Now please say! Please say! It can mutarotate into alpha later!

As papers of notes of amino acids fly,
I just look at ones like Histidine and start to sigh;
So I draw them over and over as a form of review
Until I know them all, and their properties too —

And then, in a inkling, I remember proline is aloof
It’s rigidity makes secondary structure go poof .
As I drew it in my head, and then wrote it down
I saw, indeed the way the atoms are placed makes it look round

Many lectures were watched without lifting a foot,
Thank you ITV for letting me re-check the notes that I put;
Watching podcasts in double time is a good old life hack
But sometimes Ferguson writes too fast and I have a panic attack

Those structures—how they were sprinkled! Every lecture, how scary!
Dr. Ferguson said it was easy, but those sphingosines made us wary
Constantly asking him what we would have to know,
Fearing that the contents in our brains would soon overflow
When we learned how to draw the gangliosides covering myelin sheath,
Everyone needed to pay attention, even Keith;

Missing the relaxed days of Becoming a Pharmacist with Paul Ranelli
When we had no exams and could just relax  or eat Pot Belly
But we know the knowledge is essential for developing ourself,
And for knowing the science to pick the right drug off the shelf;

Though next time I know to start studying ahead
So that the night before next test, I can be in bed ;
Getting out at 2:15 tomorrow is definitely a perk
A small Celebration is necessary so I don’t go beserk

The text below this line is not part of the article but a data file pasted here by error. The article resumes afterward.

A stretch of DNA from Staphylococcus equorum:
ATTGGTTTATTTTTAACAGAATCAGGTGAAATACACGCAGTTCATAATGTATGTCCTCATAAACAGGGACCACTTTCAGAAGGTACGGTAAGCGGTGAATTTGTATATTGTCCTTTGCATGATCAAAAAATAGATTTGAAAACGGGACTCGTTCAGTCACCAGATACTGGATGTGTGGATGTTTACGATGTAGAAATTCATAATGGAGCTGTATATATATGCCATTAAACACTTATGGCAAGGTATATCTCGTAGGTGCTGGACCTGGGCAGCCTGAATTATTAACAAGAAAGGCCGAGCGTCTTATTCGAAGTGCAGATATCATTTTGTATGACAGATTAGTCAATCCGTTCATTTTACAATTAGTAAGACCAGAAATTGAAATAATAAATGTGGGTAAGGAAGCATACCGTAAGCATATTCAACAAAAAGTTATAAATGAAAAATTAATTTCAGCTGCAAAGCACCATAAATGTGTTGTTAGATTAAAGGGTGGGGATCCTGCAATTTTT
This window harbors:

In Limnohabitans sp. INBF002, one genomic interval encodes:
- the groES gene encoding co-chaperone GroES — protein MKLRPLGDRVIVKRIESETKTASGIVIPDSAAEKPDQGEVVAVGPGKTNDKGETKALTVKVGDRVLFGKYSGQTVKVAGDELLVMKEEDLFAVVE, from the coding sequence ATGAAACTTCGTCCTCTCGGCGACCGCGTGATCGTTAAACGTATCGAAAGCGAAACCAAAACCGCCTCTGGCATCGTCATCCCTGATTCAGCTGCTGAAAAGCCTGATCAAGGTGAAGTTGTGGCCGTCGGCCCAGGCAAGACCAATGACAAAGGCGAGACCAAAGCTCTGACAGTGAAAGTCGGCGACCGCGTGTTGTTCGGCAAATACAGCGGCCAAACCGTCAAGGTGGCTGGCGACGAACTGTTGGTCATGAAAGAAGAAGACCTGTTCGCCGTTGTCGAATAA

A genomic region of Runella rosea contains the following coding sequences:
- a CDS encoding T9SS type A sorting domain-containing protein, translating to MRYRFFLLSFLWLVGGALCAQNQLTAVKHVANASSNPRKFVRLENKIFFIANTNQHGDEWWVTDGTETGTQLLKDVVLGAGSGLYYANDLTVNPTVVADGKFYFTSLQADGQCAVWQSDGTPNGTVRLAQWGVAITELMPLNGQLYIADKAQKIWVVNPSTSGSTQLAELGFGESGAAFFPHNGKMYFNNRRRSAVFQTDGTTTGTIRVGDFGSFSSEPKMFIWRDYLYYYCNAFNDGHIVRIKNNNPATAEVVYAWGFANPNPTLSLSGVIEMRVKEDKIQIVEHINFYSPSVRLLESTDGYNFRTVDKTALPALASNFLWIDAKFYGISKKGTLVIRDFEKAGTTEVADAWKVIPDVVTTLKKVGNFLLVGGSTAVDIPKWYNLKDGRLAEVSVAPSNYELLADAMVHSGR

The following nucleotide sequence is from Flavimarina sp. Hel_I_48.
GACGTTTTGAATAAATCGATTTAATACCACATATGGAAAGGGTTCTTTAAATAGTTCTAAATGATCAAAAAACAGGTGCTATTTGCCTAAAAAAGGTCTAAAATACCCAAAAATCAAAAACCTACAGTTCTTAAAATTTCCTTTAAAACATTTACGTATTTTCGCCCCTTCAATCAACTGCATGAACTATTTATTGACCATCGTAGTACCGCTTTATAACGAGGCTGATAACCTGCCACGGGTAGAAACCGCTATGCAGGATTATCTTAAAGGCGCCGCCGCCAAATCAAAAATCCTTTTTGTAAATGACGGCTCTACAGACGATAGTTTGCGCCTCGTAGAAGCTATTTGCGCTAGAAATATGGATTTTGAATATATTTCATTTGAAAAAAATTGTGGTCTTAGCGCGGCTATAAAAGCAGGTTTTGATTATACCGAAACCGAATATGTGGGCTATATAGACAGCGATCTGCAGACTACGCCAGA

And after that I can surely doze
Since it has been a long weekend, don’t cha knows?

Once the test is done, we will all throw out a whistle,
A trick we learned from Julie Johnson one day during BaP, before class dismissal.
Ferguson will take the our tests and disappear out of sight—
Yelling “Happy Monday to all, and to all a good night!”

 

 

Well that is all I have for now- I should ACTUALLY go study now.  Next time I post I will have lost my innocence as a pharmacy student, having completed one real test.

 

Class of 2018, let the odds be ever in our favor!

 

H.O.P.E Clinic orientation, Kappa Psi Laser Tag Night, and MSHP Mid-year Clinical Meeting

Hi Everyone!

Time sure flies quickly when we are in school. It is almost mid-end September! So far, the start of September has been exciting with meeting old & new faces, attending events and lunch meetings to learn more about student organizations, and networking with pharmacists at MSHP mid-year clinical meeting.

1. HOPE Clinic Orientation:

On September 13th, HOPE executive board from medical and pharmacy school held orientation session for P1 students interested in volunteering at student-run, non-profit clinic in the heart of downtown Duluth. For those of you who are unfamiliar, HOPE clinic is equivalent of Phillips Neighborhood Clinic in Twin Cities. We serve underserved populations and CHUM residents (http://www.chumduluth.org) by examining their basic health issues, and making referrals to nearby clinics if needed.

HOPE

The orientation itself was separated into three sessions : 1. learning how to take blood pressures, 2. being introduced to the roles in the clinic, 3. tour of the clinic and AICHO (pharmacy located about 3 blocks away). After Ben and I introduced the first year students to taking blood pressures, I ran to the kitchen and joined Allison (2nd year medical student) and helped her with preparing lunch for CHUM residents. After the tour ended, the students sat down with CHUM residents and chatted with them over ham (or turkey) sandwiches, cookies, and chocolate milk. Overall, it was an integral part of the introduction to the year-long service we will provide to the CHUM residents and the community.